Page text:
Wednesday, January 20, 2010

More Reasons to Reduce Use of Fossil Fuels: Premature Birth, Low Birth Weight, & Male Infertility

Guest post by Herbert-LaVance Cunning II

Recent studies suggest there are serious effects of air pollution towards human reproduction. The two reports from Brazil examined male infertility and women's complications in pregnancy and connected them with exposure to air pollution.

One study examined 748 male workers who inhaled the air from major public roads and reconstruction of highways.  Of those 748 men, 500 illustrated some negative change in fertility.  The cause is the heavy metals used in the fuel burned in vehicles; exposure "directly affects the body."  The study concludes, "air pollution is one of the modern causes of infertility male."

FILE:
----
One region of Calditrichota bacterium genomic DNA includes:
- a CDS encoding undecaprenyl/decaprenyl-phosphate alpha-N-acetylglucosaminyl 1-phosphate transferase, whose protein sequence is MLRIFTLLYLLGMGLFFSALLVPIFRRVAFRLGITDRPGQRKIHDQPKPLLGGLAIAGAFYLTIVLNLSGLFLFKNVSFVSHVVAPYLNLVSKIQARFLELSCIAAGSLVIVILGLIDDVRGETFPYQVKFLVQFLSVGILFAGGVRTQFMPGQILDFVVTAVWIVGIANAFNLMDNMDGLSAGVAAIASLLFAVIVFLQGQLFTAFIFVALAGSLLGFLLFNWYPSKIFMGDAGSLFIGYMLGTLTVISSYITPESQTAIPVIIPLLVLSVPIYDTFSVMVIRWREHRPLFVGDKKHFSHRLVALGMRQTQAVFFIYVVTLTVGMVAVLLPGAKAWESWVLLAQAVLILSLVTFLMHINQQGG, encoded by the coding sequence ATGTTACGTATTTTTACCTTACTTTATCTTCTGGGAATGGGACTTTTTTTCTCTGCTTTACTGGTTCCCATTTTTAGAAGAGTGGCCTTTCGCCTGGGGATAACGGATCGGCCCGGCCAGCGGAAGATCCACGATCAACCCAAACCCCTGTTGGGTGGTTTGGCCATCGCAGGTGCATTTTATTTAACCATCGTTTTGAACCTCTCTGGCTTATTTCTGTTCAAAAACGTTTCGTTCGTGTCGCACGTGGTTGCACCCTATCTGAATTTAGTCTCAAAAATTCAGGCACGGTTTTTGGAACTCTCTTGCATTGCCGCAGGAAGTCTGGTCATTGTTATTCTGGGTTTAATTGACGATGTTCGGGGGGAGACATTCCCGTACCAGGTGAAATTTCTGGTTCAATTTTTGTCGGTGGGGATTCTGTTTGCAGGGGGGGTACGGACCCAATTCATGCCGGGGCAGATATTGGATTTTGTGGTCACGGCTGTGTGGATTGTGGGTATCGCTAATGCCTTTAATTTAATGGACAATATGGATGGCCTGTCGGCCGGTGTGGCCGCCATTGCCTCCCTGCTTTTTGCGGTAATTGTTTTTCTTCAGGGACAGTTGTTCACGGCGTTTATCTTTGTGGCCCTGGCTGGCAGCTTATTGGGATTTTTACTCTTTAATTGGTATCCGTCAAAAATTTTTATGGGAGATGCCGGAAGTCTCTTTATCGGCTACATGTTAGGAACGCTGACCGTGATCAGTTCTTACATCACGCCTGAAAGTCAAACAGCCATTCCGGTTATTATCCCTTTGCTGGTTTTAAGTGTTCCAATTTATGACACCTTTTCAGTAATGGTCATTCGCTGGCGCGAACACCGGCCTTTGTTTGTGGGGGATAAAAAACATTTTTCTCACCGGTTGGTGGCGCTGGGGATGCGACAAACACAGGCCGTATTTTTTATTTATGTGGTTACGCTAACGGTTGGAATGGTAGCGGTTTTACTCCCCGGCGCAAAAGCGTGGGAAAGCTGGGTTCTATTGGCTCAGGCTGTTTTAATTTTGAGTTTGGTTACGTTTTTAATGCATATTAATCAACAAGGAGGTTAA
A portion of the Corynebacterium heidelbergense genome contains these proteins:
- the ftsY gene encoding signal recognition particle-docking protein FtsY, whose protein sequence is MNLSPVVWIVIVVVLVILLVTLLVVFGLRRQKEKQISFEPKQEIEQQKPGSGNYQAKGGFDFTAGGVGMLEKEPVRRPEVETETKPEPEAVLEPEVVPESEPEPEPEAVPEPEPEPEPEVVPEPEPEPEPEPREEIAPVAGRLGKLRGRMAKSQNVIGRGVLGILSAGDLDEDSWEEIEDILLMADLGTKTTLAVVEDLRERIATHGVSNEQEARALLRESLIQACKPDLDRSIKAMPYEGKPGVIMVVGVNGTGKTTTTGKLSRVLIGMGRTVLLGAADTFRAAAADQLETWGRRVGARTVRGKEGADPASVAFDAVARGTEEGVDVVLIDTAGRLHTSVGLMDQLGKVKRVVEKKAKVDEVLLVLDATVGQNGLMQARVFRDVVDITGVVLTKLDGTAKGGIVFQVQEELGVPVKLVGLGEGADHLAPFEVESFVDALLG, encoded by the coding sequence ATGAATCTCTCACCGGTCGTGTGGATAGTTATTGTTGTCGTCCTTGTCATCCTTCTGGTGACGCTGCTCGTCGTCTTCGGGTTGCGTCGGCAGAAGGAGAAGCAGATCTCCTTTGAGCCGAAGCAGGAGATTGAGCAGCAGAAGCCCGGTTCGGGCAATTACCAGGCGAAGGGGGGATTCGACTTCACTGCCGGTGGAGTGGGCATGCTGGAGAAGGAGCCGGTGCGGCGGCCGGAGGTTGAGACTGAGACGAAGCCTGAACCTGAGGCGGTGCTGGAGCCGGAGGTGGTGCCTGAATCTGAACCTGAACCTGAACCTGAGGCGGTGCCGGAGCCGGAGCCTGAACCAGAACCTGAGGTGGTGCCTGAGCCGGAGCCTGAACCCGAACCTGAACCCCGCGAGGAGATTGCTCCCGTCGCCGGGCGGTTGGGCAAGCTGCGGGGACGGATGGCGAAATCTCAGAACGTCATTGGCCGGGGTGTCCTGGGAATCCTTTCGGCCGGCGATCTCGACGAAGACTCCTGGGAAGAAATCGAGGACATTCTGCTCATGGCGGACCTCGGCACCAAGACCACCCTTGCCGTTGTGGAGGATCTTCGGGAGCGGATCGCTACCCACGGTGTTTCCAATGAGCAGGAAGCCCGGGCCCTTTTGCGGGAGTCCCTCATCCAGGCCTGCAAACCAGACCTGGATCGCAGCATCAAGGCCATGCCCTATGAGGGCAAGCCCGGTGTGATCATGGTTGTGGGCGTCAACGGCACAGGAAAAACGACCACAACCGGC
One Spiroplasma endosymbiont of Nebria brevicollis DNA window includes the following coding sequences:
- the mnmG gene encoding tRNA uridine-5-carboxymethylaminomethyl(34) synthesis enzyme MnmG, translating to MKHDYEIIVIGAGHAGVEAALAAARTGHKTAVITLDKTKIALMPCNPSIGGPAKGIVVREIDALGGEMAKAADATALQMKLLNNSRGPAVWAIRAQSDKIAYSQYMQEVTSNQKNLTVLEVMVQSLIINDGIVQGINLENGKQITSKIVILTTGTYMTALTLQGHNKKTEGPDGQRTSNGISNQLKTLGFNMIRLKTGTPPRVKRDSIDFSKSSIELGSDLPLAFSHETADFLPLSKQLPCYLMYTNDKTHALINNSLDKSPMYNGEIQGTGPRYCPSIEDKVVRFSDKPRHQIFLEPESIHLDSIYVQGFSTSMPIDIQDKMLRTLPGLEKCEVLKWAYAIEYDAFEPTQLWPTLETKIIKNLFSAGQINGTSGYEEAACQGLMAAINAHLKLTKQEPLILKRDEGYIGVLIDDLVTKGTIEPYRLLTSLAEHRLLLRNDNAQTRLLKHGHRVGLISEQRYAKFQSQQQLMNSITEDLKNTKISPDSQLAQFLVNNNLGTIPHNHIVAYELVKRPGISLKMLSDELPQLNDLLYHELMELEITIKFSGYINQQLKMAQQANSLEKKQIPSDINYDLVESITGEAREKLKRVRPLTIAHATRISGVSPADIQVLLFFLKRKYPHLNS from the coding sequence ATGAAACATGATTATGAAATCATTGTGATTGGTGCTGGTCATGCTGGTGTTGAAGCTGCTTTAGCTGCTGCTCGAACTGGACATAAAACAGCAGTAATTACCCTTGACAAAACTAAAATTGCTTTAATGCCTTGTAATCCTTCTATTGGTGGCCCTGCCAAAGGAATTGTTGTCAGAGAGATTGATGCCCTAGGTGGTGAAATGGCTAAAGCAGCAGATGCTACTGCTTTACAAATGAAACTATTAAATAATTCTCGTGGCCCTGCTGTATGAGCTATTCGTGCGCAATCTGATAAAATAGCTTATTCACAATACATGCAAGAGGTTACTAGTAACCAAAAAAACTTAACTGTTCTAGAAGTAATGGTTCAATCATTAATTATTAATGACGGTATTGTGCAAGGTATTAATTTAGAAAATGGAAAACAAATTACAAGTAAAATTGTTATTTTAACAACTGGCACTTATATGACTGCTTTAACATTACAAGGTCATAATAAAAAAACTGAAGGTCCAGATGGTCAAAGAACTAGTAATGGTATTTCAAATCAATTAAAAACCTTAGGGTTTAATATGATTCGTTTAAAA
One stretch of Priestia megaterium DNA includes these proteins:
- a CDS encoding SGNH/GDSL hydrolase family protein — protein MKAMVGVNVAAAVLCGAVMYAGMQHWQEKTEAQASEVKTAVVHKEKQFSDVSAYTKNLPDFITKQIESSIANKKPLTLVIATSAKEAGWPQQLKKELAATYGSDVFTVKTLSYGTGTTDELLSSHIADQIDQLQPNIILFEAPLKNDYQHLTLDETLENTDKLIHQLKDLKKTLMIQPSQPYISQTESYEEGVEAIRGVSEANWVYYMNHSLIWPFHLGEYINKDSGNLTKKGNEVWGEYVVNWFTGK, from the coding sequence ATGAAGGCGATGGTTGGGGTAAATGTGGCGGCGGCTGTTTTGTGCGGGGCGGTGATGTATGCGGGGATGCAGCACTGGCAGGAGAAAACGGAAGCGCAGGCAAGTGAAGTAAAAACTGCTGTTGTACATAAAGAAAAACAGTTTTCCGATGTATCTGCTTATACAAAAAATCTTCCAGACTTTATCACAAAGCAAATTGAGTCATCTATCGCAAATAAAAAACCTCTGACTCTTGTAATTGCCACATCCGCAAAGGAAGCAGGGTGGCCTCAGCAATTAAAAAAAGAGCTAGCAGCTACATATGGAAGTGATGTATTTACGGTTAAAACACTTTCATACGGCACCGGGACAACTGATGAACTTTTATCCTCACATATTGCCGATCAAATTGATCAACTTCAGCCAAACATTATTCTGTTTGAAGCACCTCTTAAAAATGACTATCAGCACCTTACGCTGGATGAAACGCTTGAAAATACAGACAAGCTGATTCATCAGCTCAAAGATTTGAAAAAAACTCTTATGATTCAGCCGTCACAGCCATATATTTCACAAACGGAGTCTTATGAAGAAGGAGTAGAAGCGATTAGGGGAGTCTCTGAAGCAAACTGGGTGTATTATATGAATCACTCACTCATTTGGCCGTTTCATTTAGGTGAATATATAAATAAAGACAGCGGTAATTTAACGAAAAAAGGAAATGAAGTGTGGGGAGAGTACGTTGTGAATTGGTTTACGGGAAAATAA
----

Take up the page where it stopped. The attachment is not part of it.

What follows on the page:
Another study examined 13,660 births in an area with high air pollution and calculated pollution exposure of the mothers. The results found that 9.1 percent of children born were below the ideal birth-weight and 7.4 percent were born prematurely.  The cause is exposure to high levels of ozone (O3), airborne particulate matter (PM10), and  sulfur dioxide (SO2).  The researcher concludes, "air pollution contributes significantly to premature birth and low birth weight."

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